Bedlam Theatre becomes Fringe Central


This year, Bedlam Theatre has been transformed into the social hub sitting at center stage of all things Fringe. From Fringe tickets to grab-and-go lunches, it’s all at Bedlam, this year’s Fringe Central. “It will be theater-goers going to a theater that isn’t being a theater,” says John Buecke, one of Bedlam’s artistic directors. “It pushes the boundaries of what theater-going is.”

Bedlam Theatre is located at 1501 S. 6th St., Minneapolis. For information about the Minnesota Fringe—and a complete schedule—see Follow the Fringe with the Daily Planet’s five Fringe bloggers at our Fringe blogs page.

“One of our goals for Fringe Fest is to show there are five rooms here,” says John’s brother, chef Jim Buecke. “There can be five groups of 20 if you’d like, or 100. There will be different crowds and moods.” He anticipates that anywhere from 25-2,000 people will be in attendance at any given time.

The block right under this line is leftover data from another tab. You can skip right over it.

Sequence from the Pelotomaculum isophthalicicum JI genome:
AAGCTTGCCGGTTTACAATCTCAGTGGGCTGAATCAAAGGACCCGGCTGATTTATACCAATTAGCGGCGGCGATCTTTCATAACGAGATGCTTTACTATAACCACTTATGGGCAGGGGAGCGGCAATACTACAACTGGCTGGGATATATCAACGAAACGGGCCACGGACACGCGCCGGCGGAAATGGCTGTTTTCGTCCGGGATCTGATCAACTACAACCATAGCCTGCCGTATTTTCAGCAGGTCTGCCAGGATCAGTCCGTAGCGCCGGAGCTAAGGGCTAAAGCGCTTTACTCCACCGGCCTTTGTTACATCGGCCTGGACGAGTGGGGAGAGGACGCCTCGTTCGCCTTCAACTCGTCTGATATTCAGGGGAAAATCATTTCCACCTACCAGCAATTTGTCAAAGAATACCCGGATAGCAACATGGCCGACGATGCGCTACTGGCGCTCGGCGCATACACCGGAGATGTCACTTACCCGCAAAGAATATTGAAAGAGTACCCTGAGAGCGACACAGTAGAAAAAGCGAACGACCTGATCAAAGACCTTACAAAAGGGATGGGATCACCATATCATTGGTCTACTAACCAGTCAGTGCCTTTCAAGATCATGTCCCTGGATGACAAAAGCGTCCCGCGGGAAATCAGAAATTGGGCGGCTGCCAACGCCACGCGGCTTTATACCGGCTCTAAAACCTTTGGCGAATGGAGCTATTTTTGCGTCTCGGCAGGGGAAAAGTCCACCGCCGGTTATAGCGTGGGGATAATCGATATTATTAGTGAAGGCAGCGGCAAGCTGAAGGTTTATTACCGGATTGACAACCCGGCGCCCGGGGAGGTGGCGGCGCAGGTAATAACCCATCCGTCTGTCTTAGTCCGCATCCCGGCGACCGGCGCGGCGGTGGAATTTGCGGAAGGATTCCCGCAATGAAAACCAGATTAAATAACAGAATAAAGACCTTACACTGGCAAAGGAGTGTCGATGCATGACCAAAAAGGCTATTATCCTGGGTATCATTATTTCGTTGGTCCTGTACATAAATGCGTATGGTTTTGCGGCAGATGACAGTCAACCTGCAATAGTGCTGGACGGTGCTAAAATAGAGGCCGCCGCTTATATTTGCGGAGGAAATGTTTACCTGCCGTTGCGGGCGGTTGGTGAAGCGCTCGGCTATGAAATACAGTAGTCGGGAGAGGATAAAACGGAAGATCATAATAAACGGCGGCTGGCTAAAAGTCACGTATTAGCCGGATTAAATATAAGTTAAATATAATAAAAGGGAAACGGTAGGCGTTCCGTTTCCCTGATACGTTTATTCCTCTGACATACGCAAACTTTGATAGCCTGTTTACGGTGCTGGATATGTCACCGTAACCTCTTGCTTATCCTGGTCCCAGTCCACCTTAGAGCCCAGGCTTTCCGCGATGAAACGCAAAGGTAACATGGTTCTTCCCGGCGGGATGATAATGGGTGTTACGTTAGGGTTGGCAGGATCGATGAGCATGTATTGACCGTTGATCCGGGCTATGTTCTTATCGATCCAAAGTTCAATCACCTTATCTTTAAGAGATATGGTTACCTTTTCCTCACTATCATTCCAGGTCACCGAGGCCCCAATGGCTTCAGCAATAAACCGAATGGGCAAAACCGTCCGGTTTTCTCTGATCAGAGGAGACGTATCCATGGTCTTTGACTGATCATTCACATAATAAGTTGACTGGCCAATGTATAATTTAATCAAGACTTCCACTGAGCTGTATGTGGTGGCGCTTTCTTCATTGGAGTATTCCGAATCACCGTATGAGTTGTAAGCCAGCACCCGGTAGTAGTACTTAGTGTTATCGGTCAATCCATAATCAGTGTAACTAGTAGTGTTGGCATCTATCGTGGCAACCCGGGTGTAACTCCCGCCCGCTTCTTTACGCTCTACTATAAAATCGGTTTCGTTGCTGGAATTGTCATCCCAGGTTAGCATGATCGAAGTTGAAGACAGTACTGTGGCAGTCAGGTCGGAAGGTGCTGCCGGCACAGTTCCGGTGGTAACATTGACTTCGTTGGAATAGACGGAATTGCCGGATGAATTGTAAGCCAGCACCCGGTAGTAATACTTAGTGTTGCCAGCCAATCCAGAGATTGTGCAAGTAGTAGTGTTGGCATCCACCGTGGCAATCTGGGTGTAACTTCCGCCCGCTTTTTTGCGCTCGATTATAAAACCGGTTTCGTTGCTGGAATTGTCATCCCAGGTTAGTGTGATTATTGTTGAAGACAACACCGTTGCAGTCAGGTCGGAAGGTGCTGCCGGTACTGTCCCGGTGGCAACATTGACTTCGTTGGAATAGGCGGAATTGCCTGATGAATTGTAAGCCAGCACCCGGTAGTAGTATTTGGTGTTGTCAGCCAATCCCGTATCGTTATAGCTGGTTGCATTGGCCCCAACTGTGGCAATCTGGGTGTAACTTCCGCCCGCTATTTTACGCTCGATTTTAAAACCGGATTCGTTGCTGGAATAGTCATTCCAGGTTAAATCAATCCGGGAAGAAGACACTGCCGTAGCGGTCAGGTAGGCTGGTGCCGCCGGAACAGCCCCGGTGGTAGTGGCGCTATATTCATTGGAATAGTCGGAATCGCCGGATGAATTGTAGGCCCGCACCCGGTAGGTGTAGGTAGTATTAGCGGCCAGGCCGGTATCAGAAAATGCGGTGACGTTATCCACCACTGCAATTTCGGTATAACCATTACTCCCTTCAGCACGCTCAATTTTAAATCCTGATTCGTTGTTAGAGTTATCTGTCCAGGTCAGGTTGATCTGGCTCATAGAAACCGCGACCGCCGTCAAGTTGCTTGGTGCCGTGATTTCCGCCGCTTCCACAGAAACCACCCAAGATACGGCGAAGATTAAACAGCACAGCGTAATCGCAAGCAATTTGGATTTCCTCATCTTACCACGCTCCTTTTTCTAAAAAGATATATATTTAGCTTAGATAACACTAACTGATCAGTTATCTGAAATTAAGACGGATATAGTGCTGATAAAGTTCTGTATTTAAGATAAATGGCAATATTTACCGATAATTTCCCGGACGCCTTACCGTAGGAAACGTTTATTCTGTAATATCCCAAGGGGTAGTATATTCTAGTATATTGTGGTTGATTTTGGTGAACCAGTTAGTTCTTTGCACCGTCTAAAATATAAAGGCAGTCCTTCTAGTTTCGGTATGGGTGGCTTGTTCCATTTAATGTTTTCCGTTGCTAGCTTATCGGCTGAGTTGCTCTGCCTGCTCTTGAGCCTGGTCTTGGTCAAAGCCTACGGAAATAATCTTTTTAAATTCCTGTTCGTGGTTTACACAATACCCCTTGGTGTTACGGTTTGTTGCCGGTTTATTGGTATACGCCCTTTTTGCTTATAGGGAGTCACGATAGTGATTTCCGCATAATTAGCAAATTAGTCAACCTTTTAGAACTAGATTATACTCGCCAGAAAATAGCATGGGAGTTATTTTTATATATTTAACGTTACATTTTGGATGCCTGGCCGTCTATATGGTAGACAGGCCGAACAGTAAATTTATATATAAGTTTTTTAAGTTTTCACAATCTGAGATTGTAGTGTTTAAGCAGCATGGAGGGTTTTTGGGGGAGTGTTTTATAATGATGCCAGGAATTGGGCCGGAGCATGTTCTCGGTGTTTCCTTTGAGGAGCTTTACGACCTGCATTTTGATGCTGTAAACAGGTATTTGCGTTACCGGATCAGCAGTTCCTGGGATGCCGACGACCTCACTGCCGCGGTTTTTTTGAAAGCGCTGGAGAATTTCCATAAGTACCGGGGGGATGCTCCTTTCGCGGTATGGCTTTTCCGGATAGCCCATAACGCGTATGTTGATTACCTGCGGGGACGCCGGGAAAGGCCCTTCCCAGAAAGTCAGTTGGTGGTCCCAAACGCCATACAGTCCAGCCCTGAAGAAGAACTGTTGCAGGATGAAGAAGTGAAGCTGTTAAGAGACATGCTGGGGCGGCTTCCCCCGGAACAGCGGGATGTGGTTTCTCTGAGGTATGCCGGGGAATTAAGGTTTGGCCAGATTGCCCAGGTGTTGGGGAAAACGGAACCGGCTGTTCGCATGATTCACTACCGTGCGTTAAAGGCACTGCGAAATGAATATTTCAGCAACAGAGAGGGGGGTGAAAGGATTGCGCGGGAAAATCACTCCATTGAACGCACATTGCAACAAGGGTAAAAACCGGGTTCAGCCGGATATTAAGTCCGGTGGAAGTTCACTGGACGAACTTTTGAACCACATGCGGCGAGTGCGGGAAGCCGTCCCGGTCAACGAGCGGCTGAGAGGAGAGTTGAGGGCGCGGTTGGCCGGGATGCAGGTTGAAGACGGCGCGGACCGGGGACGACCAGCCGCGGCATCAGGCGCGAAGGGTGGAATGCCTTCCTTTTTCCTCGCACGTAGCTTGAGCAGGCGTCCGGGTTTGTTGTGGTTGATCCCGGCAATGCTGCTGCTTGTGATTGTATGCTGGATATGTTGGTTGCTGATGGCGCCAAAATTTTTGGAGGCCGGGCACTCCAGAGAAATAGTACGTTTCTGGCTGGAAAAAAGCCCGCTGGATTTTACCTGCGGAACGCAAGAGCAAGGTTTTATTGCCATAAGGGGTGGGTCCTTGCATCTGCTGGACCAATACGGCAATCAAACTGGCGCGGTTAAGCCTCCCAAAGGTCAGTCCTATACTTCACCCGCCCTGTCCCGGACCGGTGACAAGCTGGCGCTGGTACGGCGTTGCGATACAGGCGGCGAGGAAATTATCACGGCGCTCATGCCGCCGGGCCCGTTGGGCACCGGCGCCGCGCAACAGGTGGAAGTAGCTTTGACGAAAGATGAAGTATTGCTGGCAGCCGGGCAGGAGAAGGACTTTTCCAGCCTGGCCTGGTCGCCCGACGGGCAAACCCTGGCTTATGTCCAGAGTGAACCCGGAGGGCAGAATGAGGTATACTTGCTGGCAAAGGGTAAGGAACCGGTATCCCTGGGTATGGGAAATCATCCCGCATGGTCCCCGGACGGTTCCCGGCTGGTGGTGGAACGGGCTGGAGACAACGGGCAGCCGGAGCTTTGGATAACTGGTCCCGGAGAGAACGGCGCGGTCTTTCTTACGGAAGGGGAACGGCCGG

The fireplace room, featuring a music stage that fills on Wednesdays for Dreamland Faces performances, holds a large tent with grab ‘n’ go meals and late night snacks. The large theater room has been transformed into a beer garden replete with a giant tent, Christmas lights, and a half-dozen large umbrellas. Upstairs, on the way to the patio, is a living room with cards and board games. The patio itself, lush with plants, has a sweeping view of the Minneapolis skyline.

“We were inspired by the success of the Nightcap Series over the past couple years,” says John. “To us, the lobby is as important as the theatre at the community level. The Fringe Fest has 150 shows. We are one central lobby celebrating theatre-going people.”